Herewith three items of pandemic news you may have missed recently: Controlling the message on vaccines of different efficacy; Johnson & Johnson’s day in the spotlight; and media jumping the gun on viral variant stories. Plus news briefs and a frippery.
Scariants and pathogen porn
We have not written yet about the New York variant. It is called B.1.526 and it is a nomenclatural lumping together of two viral lines containing mutations in common with other variants. Starting in November, B.1.526 spread rapidly in New York until by February it accounted for an estimated one-quarter of infections in that city’s boroughs.
The NY Times published an article on the variant yesterday and it is catching some flak. Apoorva Mandavilli’s piece draws on a preprint (public but not peer-reviewed) from Caltech and a draft paper out of Columbia that was not yet even up on a preprint server (it has since been posted). Some critics mentioned that the draft Mandavilli saw still had change-tracking turned on.
One of B.1.526’s mutations, dubbed E484K, is shared with the B.1.351 (South Africa) and B.1 (Brazil) variants. It is the change believed to be responsible for those variants’ escape from some antibodies produced by either natural infection or vaccine.
Epidemiologist Eric Topol referred to variants whose dangers get prematurely hyped in the press as “scariants.” A medical advisor to the New York governor, Dr. Jay Varma, tweeted: “Pathogen porn isn’t helping public health.”
I’m with the critics on this one: wait for the science to catch up a bit more before spreading alarm through a media megaphone as powerful as that of the NY Times.
Johnson & Johnson’s committee day
As I write, the FDA’s committee of outside advisors, dubbed VRBPAC, is meeting to decide whether to recommend the Johnson & Johnson / Janssen single-dose candidate vaccine for emergency use. (Here is the FDA’s briefing document for the committee. Stat News is live-blogging the meeting here. The FDA is running a live stream.) The shot is widely expected to get the nod. One big question today is whether the vaccine can be given to anyone over 18 years of age, or only to those 18-75. There is only thin data for people over 75.
If J&J’s shot gets VRBPAC’s vote, the FDA will meet as soon as tomorrow (Saturday Feb. 27) to decide whether to take the recommendation. They usually do. The committee of the CDC that makes final determination of how and for whom the vaccine can be used has already scheduled a meeting for Sunday. So in all likelihood a small amount of J&J’s vaccine could be flowing into distribution channels next week. There isn’t much in warehouses, however: most estimates say it amounts to a few million doses. The company has sold the US government 100 million doses to be delivered by the summer.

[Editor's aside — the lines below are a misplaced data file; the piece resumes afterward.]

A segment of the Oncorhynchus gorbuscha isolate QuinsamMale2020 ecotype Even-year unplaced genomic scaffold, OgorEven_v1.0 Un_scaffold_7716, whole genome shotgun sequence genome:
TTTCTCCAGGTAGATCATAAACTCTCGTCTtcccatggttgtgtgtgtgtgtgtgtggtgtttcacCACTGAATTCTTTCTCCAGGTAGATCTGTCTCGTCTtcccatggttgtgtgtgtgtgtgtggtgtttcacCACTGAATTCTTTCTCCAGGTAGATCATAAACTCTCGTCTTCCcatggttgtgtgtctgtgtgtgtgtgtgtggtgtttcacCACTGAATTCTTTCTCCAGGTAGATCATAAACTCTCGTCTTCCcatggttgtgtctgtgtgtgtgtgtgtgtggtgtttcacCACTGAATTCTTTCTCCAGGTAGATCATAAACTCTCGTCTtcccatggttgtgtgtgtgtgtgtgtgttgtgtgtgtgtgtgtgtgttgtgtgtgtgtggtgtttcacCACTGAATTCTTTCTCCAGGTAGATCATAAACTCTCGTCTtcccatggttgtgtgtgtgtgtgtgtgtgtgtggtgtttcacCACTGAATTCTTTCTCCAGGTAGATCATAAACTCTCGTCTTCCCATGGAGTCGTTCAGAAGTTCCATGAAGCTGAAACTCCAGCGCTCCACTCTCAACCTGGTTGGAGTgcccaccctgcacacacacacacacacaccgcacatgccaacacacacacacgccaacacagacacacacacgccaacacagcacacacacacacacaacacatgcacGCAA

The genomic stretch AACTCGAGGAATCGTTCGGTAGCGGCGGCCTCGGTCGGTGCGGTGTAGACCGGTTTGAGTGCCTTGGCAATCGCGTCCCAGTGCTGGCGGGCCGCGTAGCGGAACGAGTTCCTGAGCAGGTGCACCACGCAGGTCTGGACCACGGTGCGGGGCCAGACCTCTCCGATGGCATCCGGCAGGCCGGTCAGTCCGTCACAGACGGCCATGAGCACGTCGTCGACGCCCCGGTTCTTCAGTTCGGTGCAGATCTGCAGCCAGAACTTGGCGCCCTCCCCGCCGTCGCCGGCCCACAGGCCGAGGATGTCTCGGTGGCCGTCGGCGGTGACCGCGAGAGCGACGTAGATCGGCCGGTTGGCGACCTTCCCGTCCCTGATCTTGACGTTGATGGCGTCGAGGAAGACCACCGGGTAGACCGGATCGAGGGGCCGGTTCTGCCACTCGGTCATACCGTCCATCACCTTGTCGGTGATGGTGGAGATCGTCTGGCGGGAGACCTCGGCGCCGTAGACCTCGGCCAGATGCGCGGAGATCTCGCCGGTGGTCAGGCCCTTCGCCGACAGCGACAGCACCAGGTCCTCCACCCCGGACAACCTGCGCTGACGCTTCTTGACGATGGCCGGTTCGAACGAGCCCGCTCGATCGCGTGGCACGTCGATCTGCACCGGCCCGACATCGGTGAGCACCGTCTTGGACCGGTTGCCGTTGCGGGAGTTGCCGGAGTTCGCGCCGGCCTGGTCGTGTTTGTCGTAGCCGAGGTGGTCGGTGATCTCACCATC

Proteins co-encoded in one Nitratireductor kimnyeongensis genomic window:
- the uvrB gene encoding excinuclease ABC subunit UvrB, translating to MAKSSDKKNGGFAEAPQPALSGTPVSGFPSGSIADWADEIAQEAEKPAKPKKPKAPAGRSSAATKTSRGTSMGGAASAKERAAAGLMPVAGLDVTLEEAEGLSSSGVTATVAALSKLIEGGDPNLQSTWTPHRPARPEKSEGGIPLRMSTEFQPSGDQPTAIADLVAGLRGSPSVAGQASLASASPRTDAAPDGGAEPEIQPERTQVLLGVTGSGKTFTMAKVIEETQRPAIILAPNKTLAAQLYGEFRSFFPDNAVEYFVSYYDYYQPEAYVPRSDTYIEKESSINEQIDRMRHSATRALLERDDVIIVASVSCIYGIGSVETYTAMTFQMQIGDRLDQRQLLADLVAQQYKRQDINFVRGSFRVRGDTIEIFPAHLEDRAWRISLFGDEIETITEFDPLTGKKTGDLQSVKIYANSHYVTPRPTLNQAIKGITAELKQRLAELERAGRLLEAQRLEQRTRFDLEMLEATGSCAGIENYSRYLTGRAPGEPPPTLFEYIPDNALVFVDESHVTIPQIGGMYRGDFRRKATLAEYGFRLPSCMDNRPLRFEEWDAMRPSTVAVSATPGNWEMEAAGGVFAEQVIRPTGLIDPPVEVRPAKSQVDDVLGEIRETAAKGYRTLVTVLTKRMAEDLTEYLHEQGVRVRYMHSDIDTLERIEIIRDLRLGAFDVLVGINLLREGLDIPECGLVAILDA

Give me vaccine. No, not that one!
With the J&J vaccine on the cusp of being authorized, more attention is focusing on the issues stemming from that fact that its efficacy is lower than that of the two EUA’ed mRNA vaccines. NBC News covers the efforts at federal, state, and local government levels to get the message across: this vaccine is not lesser. All of them are good.
The three vaccines will be shipped to all destinations in numbers proportional to their supply; there will be no discrimination based on rural/urban, economic, racial makeup, or any other external factor, and the government is at pains to make sure we all know that.
It is too bad that this sensitivity will get in the way of playing to the J&J shot’s strengths. Requiring only conventional refrigeration for shipping and storage, J&J’s vaccine is ideal for distribution to areas without access to high-tech cold chain conditions. Requiring only a single shot for protection, not two, J&J’s vaccine is far easier to distribute to hard-to reach populations such as the homeless, the poor, or the young who may be hard to pin down and/or more mobile.
But the government cannot afford to be seen to be sending a product perceived as less desirable to these demographics.
At today’s VRBPAC meeting, a questioner asked Johnson & Johnson a tough one: what will you say when your two-shot Phase III test reads out if its efficacy turns out to be higher? (I would be gobsmacked if it were not.) What messaging will you use to explain why you gave people only one shot until now?
Across the Atlantic, Germany is wrestling with similar questions around the AstraZeneca / Oxford vaccine. People there are clamoring for shots — but they only want Pfizer.
- Dry ice suppliers can breathe again — The FDA has cleared Pfizer to ship and store its vaccine under less stringent cold-chain conditions. Its shots can now live at normal freezer temperatures (about 0ºF) for up to 30 days. The new order does not affect the rules for thawed vaccine (5 days at refrigerator temperature) or thawed-and-diluted shots ready to put into arms (6 hours at room temperature).
- Moderna ready to test variant vaccine — True to the promise of mRNA-based vaccines, Moderna has rapidly developed and manufactured small quantities of a vaccine targeted against the B.1.351 (“South African”) variant virus, and has shipped it off to the National Institutes of Health to begin tests. The company will reportedly run three trials with smaller amounts of vaccine as a boost for people who have already had two shots: one with 50μg of the original vaccine; one with a mix of original and the B.1.351 version; and one with 50μg of the variant version alone. (The authorized shots contain 100μg of vaccine.)
Your patience is rewarded. The frippery today is a short video (1-1/2 minutes) on how to prove you are not a robot. The creator calls herself Stevie Martin (who knows, that may actually be her name), and tweets as @5tevieM.